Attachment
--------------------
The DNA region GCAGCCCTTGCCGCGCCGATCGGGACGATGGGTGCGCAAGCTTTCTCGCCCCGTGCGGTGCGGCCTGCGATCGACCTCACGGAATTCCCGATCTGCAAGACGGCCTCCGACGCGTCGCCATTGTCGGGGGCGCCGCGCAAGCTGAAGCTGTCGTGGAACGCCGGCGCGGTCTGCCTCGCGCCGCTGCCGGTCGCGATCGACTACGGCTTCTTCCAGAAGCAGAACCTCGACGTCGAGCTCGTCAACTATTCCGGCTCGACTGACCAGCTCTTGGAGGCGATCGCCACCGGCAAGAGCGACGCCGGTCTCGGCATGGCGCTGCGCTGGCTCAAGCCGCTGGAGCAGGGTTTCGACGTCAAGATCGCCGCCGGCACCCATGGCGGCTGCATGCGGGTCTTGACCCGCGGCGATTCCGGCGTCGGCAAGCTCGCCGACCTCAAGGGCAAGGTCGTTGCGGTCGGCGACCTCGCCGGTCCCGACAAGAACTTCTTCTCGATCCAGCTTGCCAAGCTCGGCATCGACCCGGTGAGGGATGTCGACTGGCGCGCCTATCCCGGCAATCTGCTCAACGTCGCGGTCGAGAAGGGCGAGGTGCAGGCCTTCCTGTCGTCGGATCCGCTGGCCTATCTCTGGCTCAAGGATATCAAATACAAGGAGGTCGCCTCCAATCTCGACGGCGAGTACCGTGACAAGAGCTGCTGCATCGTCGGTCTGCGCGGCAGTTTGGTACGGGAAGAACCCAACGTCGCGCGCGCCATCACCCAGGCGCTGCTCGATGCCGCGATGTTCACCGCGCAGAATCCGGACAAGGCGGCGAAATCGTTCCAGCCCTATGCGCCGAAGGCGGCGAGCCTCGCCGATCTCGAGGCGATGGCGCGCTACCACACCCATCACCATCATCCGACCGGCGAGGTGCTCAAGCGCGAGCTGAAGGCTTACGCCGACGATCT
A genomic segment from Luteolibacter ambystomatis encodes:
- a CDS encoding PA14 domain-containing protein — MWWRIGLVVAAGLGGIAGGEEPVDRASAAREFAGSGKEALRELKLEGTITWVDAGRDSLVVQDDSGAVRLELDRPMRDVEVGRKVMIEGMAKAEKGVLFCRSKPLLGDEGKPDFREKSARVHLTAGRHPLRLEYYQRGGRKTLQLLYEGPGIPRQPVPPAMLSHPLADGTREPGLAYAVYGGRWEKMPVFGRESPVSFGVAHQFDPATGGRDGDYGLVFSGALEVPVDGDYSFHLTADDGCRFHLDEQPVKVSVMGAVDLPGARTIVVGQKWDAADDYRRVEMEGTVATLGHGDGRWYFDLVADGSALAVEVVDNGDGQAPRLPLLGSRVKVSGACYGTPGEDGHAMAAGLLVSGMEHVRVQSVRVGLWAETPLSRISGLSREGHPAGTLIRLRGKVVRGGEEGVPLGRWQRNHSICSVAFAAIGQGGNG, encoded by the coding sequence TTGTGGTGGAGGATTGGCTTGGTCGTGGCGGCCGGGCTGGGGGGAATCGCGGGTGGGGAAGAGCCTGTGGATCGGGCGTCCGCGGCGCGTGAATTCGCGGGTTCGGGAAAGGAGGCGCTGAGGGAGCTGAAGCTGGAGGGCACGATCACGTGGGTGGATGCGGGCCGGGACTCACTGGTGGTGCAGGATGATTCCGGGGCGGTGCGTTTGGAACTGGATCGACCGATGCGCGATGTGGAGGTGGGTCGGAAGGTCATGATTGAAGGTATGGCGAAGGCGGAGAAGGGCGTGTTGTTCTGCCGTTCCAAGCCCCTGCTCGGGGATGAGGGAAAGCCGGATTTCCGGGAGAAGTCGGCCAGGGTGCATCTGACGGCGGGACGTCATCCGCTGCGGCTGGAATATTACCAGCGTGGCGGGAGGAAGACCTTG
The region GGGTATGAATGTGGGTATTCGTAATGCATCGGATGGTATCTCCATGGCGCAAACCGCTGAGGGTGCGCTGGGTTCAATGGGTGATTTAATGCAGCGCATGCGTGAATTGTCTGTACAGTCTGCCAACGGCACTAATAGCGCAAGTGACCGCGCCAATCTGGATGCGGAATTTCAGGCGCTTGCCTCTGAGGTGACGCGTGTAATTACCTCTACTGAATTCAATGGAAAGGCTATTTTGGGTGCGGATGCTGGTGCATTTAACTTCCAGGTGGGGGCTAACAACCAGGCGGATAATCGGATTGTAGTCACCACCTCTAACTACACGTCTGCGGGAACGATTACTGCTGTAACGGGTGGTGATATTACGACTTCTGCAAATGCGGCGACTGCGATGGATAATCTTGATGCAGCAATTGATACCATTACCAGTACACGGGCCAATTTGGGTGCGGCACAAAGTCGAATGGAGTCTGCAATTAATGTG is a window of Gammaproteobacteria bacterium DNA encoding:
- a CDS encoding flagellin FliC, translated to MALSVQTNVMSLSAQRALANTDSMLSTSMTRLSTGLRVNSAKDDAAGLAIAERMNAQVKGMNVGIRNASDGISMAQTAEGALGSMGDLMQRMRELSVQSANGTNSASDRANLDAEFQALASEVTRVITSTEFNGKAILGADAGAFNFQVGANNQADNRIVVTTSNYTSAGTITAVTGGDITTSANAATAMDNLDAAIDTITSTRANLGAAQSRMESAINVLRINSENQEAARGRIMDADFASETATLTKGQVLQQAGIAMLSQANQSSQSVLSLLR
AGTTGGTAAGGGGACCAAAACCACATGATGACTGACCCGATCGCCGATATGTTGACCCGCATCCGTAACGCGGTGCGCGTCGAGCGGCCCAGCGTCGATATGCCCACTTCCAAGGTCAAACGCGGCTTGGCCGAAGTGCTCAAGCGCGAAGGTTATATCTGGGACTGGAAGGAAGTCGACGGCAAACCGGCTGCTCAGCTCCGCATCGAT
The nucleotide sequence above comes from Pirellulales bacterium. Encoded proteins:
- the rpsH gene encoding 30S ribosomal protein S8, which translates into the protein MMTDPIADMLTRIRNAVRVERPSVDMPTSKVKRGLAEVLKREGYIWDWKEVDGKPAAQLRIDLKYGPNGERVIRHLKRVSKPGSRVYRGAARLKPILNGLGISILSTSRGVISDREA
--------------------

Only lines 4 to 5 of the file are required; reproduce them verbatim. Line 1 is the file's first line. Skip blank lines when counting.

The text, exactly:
The region GGGTATGAATGTGGGTATTCGTAATGCATCGGATGGTATCTCCATGGCGCAAACCGCTGAGGGTGCGCTGGGTTCAATGGGTGATTTAATGCAGCGCATGCGTGAATTGTCTGTACAGTCTGCCAACGGCACTAATAGCGCAAGTGACCGCGCCAATCTGGATGCGGAATTTCAGGCGCTTGCCTCTGAGGTGACGCGTGTAATTACCTCTACTGAATTCAATGGAAAGGCTATTTTGGGTGCGGATGCTGGTGCATTTAACTTCCAGGTGGGGGCTAACAACCAGGCGGATAATCGGATTGTAGTCACCACCTCTAACTACACGTCTGCGGGAACGATTACTGCTGTAACGGGTGGTGATATTACGACTTCTGCAAATGCGGCGACTGCGATGGATAATCTTGATGCAGCAATTGATACCATTACCAGTACACGGGCCAATTTGGGTGCGGCACAAAGTCGAATGGAGTCTGCAATTAATGTG is a window of Gammaproteobacteria bacterium DNA encoding:
- a CDS encoding flagellin FliC, translated to MALSVQTNVMSLSAQRALANTDSMLSTSMTRLSTGLRVNSAKDDAAGLAIAERMNAQVKGMNVGIRNASDGISMAQTAEGALGSMGDLMQRMRELSVQSANGTNSASDRANLDAEFQALASEVTRVITSTEFNGKAILGADAGAFNFQVGANNQADNRIVVTTSNYTSAGTITAVTGGDITTSANAATAMDNLDAAIDTITSTRANLGAAQSRMESAINVLRINSENQEAARGRIMDADFASETATLTKGQVLQQAGIAMLSQANQSSQSVLSLLR